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Financial statement fraud, integrity of financial information continue to be front-burner issues.

Last year's financial failures highlighted some of the more egregious examples of corporate fraud. But they also brought to mind another concern: aggressive accounting. The entrepreneurial spirit of many fast-growing companies of the 1990s led some of them to use aggressive accounting, but in some cases, these methods clearly crossed the line. The result has been damaging, not just to the companies themselves but to the accounting profession, investors and the American economy.

In its continuing efforts to combat fraud, the AICPA is sponsoring a series of Webcasts to explore the difference between aggressive accounting and financial fraud (see "Fraud Webcast Series"). One issue to be discussed is improper revenue recognition, which accounts for roughly half of all financial statement fraud. Following are several of the more significant revenue recognition issues, some of which were discussed by Securities and Exchange Commission staff at the AICPA's recent SEC Conference.

* Recognizing revenue prematurely. Revenue generally should be recognized when title and risk of ownership have passed. Common fraud techniques include certain "channel stuffing" (for example, shipping inventory in excess of orders, or providing special incentives to customers to purchase more inventory than is now needed, in exchange for future discounts and other benefits), reporting revenue after goods are ordered but before they are shipped, improper year-end cutoff procedures, reporting revenue when significant services are still to be performed or goods delivered, and improper use of the percentage-of-completion method.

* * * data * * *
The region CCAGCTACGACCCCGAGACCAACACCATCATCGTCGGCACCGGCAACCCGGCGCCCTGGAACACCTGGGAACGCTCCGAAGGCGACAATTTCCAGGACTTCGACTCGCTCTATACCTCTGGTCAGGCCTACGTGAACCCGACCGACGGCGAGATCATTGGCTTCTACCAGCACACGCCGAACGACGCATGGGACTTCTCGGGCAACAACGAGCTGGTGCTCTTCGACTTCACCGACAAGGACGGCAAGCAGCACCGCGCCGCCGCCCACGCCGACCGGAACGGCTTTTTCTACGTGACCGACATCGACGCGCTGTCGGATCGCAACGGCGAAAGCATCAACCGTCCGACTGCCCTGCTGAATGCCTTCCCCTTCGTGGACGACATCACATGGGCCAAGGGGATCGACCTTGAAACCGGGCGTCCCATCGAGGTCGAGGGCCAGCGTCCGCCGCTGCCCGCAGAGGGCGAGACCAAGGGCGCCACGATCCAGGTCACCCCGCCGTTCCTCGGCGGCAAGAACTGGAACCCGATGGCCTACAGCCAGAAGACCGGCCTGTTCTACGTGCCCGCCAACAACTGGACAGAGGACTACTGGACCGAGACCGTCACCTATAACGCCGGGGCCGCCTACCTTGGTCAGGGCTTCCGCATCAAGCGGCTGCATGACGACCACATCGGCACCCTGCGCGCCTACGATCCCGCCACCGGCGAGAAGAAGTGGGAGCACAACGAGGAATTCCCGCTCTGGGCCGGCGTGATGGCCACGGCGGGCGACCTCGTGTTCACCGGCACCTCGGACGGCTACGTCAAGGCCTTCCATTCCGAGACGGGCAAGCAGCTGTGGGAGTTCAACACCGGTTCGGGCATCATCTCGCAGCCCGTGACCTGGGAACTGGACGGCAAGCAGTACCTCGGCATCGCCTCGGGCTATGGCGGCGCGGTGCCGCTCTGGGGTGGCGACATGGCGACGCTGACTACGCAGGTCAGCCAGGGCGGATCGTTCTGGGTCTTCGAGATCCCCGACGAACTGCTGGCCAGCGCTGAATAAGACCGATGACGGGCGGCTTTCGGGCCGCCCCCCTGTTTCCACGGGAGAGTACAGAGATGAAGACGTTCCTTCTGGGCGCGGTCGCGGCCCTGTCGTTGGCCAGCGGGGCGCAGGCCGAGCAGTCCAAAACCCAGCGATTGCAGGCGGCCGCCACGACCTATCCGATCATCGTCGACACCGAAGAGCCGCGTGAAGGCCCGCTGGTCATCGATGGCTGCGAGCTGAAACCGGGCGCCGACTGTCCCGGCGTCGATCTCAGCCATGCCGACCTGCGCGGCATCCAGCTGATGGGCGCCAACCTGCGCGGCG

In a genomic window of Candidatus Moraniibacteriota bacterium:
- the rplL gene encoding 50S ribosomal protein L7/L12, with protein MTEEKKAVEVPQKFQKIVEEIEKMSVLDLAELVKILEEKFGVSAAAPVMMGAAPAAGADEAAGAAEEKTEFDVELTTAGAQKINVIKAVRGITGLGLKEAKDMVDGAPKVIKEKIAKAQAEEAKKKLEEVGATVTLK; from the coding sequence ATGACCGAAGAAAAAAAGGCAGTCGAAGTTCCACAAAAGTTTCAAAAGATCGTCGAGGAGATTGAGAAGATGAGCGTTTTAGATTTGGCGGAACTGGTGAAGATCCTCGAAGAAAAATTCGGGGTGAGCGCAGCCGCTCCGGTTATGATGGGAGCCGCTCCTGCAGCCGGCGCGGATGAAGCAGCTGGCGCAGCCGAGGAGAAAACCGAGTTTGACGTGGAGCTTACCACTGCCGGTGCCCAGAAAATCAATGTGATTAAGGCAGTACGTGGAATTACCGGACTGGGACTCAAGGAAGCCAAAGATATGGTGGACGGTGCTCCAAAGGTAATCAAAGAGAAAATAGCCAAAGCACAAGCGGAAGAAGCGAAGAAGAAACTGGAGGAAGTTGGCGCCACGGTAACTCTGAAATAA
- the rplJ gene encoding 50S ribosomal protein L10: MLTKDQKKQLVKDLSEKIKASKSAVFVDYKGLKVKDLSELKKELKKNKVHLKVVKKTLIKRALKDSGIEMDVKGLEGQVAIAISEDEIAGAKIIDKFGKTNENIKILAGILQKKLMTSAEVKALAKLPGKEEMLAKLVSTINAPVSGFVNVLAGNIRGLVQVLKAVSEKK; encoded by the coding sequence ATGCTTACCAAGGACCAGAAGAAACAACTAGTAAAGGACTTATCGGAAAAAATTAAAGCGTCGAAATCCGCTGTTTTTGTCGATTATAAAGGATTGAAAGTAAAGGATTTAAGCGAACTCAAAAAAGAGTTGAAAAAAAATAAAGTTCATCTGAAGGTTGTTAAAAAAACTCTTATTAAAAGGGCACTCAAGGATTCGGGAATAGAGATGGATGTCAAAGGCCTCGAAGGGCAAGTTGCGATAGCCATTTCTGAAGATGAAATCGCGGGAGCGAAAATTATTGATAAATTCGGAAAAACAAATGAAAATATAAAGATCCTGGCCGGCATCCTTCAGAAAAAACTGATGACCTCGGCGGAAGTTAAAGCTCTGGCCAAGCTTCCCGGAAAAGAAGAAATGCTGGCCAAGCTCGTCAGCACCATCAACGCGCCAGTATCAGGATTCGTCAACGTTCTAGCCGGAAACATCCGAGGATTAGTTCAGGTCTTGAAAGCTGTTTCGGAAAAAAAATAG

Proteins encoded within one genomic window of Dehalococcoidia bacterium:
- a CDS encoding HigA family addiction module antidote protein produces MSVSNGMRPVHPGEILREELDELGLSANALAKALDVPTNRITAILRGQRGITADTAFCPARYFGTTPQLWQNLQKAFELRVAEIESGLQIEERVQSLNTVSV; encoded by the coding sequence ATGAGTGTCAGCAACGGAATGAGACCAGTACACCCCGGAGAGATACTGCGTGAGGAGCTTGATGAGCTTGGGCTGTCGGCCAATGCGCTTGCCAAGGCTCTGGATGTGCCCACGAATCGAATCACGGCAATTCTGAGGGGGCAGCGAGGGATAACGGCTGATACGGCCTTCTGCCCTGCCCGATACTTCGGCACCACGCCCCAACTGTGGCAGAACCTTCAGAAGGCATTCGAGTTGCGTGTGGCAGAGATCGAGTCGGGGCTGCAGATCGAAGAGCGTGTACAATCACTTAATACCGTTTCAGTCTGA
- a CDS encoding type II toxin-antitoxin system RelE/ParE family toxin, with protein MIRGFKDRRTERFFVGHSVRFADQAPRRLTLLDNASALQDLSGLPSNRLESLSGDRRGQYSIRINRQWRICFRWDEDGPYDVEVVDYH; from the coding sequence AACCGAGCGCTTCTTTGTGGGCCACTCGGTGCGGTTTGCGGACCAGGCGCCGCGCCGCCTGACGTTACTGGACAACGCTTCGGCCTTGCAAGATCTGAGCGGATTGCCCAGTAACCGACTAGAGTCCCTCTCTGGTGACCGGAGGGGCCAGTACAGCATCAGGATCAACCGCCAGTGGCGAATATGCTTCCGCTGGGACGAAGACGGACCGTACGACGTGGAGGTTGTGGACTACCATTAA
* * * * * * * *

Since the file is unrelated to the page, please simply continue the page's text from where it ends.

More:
* Recognizing revenue that may not be earned. Common fraud techniques include reporting sales for bill and hold transactions, consignment sales and sales subject to other contingencies, sales with guarantees against losses and right of return, sales coupled with future purchase discounts or credits, and other side agreements that affect the substance of the transaction.

* Reporting sales to fictitious or nonexistent customers. This may include falsified shipping and inventory records.

* Sales to related parties in excess of market value.

* In exchanges of non-monetary assets, reporting revenue in connection with exchanges of certain similar non-monetary assets, such as indefeasible right to use (IRU) capacity swaps consisting of exchanges of leases, with no business purpose, and reporting exchanges of non-monetary assets at inflated fair values.

* Reporting peripheral or incidental transactions, such as certain nonrecurring gains, as sales revenue.

The AICPA urges its members in both public practice and industry to be mindful of these revenue recognition issues in carrying out their professional responsibilities, including performing their duties in accordance with generally accepted auditing standards (such as SAS No. 99) and complying with the Sarbanes-Oxley Act. Members should refer to the AICPA's new Antifraud and Corporate Responsibility Resource Center at, where they will find links to practice aids and additional fraud prevention information.

RELATED ARTICLE: Fraud Webcast Series.

To help CPAs in their fraud prevention efforts, the AICPA is developing a four-part Webcast series exploring how aggressive accounting issues can cross over into fraud. Planned for Apr.-July, topics include:

* Revenue Recognition: The Games People Play, covering such issues as channel stuffing and fictitious entries.

* The Games Continue: Expenses, Liabilities, Valuation and Journal Entries

* Stopping the Game: How to Set Up Fraud Prevention Programs and Controls

* In-Depth Study of New SAS 99 Requirements, discussing interview and brainstorming techniques, professional skepticism, tests of journal entries, and risks of management override.

For more information about these Webcasts, visit the AICPA's antifraud resource center at Participants will receive free fraud-related resources.

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Title Annotation:American Institute of Certified Public Accountants webcast series
Publication:CPA Letter
Geographic Code:1USA
Date:Feb 1, 2003
Previous Article:Special Committee on State Regulation established.
Next Article:SEC proposals on auditor independence, non-audit services affect tax practitioners.

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